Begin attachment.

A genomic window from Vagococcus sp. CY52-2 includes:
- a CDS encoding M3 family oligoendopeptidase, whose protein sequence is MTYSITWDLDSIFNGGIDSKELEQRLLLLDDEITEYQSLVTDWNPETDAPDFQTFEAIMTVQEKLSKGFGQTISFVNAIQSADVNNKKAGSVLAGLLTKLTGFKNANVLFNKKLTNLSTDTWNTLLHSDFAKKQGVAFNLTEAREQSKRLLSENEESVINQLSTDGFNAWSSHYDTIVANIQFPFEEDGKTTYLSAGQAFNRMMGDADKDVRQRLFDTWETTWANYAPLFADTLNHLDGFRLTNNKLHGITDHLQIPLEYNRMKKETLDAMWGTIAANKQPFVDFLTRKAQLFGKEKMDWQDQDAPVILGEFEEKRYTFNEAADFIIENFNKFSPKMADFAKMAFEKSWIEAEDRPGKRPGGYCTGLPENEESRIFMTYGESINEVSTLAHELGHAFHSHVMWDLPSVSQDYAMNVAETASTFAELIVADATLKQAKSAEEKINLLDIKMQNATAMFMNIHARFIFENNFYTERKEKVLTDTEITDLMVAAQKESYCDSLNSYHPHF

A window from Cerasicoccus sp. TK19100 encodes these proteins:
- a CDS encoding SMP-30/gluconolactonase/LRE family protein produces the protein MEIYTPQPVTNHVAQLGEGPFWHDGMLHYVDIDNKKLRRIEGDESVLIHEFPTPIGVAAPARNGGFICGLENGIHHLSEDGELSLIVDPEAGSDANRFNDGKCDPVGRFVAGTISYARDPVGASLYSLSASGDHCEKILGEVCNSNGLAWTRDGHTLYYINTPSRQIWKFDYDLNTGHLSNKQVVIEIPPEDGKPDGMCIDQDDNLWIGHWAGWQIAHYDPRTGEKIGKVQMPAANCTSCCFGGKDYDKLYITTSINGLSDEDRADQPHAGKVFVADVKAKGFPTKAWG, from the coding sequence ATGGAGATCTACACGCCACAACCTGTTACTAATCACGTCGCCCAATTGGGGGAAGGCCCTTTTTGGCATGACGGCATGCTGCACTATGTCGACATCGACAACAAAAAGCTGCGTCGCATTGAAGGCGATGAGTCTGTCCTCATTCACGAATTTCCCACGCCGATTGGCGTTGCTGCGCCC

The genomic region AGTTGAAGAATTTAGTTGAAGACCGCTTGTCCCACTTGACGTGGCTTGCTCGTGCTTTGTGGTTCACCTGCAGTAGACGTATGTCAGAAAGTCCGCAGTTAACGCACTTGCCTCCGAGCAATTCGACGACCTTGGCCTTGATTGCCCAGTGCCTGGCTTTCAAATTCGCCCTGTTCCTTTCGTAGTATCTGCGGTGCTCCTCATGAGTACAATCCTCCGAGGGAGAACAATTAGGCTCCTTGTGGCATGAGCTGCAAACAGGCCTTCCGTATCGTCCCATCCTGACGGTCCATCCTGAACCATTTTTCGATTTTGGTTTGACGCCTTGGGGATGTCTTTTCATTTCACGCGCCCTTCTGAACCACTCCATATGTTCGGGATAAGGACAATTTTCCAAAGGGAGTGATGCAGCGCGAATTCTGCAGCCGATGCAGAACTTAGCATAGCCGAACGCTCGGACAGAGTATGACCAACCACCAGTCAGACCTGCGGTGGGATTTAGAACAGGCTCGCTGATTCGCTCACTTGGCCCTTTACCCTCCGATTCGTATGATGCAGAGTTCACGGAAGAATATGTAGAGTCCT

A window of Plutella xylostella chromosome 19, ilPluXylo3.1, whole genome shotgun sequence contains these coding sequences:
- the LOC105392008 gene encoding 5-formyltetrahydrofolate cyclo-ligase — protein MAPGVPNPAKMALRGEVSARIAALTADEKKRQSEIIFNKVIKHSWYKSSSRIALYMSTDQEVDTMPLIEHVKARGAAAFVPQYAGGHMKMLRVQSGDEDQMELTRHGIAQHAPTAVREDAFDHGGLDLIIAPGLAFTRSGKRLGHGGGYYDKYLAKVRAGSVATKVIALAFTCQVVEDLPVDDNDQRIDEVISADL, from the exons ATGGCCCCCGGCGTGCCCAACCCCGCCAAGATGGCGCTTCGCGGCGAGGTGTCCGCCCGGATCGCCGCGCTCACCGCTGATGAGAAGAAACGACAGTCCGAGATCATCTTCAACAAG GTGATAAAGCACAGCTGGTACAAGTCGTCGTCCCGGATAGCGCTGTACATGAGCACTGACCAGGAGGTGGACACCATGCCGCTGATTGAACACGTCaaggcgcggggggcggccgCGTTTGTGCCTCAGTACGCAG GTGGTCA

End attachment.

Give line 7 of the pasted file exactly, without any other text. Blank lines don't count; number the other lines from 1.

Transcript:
- the LOC105392008 gene encoding 5-formyltetrahydrofolate cyclo-ligase — protein MAPGVPNPAKMALRGEVSARIAALTADEKKRQSEIIFNKVIKHSWYKSSSRIALYMSTDQEVDTMPLIEHVKARGAAAFVPQYAGGHMKMLRVQSGDEDQMELTRHGIAQHAPTAVREDAFDHGGLDLIIAPGLAFTRSGKRLGHGGGYYDKYLAKVRAGSVATKVIALAFTCQVVEDLPVDDNDQRIDEVISADL, from the exons ATGGCCCCCGGCGTGCCCAACCCCGCCAAGATGGCGCTTCGCGGCGAGGTGTCCGCCCGGATCGCCGCGCTCACCGCTGATGAGAAGAAACGACAGTCCGAGATCATCTTCAACAAG GTGATAAAGCACAGCTGGTACAAGTCGTCGTCCCGGATAGCGCTGTACATGAGCACTGACCAGGAGGTGGACACCATGCCGCTGATTGAACACGTCaaggcgcggggggcggccgCGTTTGTGCCTCAGTACGCAG GTGGTCA